Weeks later, months later, now, I am still questioning the deen. While maybe Islam does give women rights, which are withheld by culture and men, and even women with internalized misogyny, it still, in a lot of ways, favors men. Even hijab being fardh is for men, as a way to protect them from falling into temptation or sin by seeing beauty—a hijab is a symbol of faith, of being a Muslimah, so for some, it deters them from committing gross and vile acts. But not all the time.

Not all the time.

Because sexual harassment is rife in Mecca, the holiest city for us Muslims.

It is pointless asking why the hijab is fardh, especially as the response is always: because God says so. This is not a sufficient answer whatsoever. Why does God say? What does modesty have to do with who we are as people, as individuals?

The Quran states:

“O Prophet, tell your wives and your daughters and the women of the believers to bring down over themselves [part] of their outer garments. That is more suitable that they will be known and not be abused. And ever is Allāh Forgiving and Merciful.”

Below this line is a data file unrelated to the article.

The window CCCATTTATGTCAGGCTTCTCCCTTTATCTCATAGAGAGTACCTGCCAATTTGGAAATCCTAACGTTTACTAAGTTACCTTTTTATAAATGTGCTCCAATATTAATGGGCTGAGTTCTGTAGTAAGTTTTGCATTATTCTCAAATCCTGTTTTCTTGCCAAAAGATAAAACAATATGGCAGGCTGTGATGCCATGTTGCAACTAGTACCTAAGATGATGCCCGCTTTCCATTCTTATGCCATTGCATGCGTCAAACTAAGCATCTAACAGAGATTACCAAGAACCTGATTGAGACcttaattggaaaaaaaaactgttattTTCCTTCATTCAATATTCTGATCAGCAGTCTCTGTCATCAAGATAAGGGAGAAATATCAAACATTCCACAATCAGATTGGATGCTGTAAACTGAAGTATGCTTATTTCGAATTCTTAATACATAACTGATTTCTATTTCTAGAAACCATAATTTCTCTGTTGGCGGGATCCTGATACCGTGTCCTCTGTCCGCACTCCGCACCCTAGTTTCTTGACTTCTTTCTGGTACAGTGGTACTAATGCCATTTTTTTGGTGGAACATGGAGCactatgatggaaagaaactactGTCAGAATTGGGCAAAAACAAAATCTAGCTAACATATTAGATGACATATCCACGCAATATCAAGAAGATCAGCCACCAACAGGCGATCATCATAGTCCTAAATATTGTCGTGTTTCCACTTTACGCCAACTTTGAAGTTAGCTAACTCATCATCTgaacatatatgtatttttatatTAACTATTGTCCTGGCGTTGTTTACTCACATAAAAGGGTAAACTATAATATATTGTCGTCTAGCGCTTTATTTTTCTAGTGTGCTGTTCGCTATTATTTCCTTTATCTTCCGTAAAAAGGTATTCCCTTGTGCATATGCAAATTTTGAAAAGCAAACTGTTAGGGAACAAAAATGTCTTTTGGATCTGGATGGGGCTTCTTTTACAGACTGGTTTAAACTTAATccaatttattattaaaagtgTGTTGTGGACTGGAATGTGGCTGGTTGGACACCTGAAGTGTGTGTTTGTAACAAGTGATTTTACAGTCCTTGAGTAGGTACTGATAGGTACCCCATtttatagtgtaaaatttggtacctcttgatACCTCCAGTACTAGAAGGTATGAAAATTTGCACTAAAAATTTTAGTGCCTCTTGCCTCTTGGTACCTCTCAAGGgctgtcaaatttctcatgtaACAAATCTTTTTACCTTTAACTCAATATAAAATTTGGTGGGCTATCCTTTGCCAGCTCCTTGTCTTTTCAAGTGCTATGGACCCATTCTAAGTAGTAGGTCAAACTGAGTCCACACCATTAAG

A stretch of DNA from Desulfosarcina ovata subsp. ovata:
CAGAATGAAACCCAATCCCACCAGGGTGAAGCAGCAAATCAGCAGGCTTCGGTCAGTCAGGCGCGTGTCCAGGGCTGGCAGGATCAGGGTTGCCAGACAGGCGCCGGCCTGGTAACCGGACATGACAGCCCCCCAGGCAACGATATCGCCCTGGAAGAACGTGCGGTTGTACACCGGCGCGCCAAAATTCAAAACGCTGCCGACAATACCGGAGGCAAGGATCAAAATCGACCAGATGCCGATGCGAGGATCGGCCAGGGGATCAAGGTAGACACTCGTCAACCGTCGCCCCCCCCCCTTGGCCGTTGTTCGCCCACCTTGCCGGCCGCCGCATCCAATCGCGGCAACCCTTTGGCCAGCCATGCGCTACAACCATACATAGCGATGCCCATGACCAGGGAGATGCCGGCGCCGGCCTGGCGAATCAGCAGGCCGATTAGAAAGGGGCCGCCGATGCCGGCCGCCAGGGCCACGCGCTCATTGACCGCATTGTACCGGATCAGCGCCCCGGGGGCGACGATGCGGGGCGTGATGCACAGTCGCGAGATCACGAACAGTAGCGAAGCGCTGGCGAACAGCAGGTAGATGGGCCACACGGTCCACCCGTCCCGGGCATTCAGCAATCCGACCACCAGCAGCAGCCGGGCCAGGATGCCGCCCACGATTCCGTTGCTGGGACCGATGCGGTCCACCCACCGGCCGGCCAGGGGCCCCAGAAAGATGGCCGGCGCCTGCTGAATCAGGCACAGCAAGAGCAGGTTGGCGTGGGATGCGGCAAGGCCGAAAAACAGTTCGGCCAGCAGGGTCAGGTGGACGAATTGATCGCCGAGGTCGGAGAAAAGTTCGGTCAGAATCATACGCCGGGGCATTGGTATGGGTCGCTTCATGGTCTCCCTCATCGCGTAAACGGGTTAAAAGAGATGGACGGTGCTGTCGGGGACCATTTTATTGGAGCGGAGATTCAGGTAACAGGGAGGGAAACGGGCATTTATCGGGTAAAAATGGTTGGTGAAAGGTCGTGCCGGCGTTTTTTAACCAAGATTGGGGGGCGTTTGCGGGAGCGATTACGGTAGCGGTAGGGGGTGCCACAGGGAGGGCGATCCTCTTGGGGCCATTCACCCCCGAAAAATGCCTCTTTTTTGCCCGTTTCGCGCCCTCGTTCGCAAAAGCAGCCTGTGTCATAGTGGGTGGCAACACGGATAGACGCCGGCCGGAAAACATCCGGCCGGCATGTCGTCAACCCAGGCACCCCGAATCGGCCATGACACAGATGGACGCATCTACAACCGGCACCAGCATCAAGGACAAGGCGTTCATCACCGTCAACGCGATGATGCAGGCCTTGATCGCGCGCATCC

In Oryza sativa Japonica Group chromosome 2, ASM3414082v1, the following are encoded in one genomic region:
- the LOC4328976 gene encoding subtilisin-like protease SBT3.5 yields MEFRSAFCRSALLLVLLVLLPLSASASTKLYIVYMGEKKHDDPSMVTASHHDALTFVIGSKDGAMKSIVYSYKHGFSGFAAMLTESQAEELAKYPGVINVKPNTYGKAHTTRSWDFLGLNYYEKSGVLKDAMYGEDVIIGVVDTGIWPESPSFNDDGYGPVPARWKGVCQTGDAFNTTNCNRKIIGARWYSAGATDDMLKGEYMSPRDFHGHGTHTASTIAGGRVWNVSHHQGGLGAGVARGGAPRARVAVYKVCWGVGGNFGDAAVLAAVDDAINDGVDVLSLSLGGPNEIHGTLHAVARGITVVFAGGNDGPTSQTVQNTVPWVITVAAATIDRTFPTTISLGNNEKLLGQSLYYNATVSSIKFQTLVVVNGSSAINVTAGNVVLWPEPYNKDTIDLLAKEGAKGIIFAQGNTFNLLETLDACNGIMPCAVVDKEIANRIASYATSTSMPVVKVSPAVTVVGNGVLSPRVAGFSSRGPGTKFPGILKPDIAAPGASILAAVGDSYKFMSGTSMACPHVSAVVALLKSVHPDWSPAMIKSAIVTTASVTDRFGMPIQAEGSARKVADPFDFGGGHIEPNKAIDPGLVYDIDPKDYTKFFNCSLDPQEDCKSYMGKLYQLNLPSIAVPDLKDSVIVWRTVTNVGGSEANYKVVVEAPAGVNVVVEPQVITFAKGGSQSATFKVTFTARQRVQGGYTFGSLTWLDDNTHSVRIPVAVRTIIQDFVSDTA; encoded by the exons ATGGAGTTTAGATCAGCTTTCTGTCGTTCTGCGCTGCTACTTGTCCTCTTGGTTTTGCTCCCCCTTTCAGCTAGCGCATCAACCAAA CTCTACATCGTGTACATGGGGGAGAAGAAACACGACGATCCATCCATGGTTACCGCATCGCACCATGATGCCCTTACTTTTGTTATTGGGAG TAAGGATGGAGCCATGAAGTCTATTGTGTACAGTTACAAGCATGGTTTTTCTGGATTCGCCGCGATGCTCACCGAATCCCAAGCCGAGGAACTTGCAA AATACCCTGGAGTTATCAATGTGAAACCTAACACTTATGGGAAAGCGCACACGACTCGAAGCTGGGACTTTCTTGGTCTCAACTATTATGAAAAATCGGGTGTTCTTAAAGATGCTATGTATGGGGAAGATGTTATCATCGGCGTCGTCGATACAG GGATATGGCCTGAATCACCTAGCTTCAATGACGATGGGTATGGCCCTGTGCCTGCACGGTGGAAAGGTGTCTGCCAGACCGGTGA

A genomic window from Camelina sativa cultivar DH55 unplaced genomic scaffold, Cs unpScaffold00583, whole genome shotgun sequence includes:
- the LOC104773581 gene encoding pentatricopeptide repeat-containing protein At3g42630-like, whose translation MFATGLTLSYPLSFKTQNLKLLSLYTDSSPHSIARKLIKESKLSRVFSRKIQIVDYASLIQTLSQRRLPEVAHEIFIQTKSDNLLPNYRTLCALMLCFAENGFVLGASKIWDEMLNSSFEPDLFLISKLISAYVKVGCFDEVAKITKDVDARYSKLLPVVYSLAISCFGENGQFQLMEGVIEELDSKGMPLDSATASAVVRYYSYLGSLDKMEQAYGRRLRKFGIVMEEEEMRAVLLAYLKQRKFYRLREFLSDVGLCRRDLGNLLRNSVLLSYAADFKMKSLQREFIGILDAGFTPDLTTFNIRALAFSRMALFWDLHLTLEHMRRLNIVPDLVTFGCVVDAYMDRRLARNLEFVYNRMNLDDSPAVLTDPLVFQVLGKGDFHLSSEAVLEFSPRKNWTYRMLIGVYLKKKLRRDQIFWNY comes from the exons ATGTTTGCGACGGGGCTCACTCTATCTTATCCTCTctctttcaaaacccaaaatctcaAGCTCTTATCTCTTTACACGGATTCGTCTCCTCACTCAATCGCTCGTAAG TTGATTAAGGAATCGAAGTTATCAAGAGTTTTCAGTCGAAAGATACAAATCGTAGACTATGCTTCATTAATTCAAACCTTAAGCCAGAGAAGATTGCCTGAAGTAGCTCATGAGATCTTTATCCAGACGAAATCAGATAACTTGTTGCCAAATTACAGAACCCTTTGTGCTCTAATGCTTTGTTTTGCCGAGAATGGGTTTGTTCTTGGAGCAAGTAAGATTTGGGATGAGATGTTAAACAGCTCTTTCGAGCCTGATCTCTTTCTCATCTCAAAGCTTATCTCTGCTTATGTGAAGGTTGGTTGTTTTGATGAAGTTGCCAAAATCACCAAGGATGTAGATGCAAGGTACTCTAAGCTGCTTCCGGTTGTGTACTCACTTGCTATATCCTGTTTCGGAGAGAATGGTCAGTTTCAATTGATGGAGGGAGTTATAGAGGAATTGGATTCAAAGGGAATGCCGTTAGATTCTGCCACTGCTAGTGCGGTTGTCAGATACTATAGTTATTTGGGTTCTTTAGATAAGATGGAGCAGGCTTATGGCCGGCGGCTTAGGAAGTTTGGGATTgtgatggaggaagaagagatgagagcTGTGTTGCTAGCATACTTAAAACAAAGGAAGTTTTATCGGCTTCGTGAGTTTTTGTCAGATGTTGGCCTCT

However, while God’s word is divine and no human logic can see beyond or even remotely come to understand the reasoning behind said word, it isn’t true. Yes, hijab is an obvious and explicit claim to faith and identity as a Muslim woman, but it does not stop abuse. It has never stopped abuse. Men abuse because men want to abuse, clothing does not get in the way of that. Why should we have to be modest in order to be respected?

I often wonder why the punishments for going against Islam are so severe, not necessarily stepping out of the folds of Islam, but for sinning. Minor things like swearing result in such extreme punishments in the hereafter. Even having sex before marriage is a major sin, something punishable by lashes and banishment as stated in Hadiths and Shariah Law. Why? Why does wanting autonomy over their own body and taking charge of our sexuality result in burning in hell? It’s unfair. If God is so merciful, why are the punishments so horrific?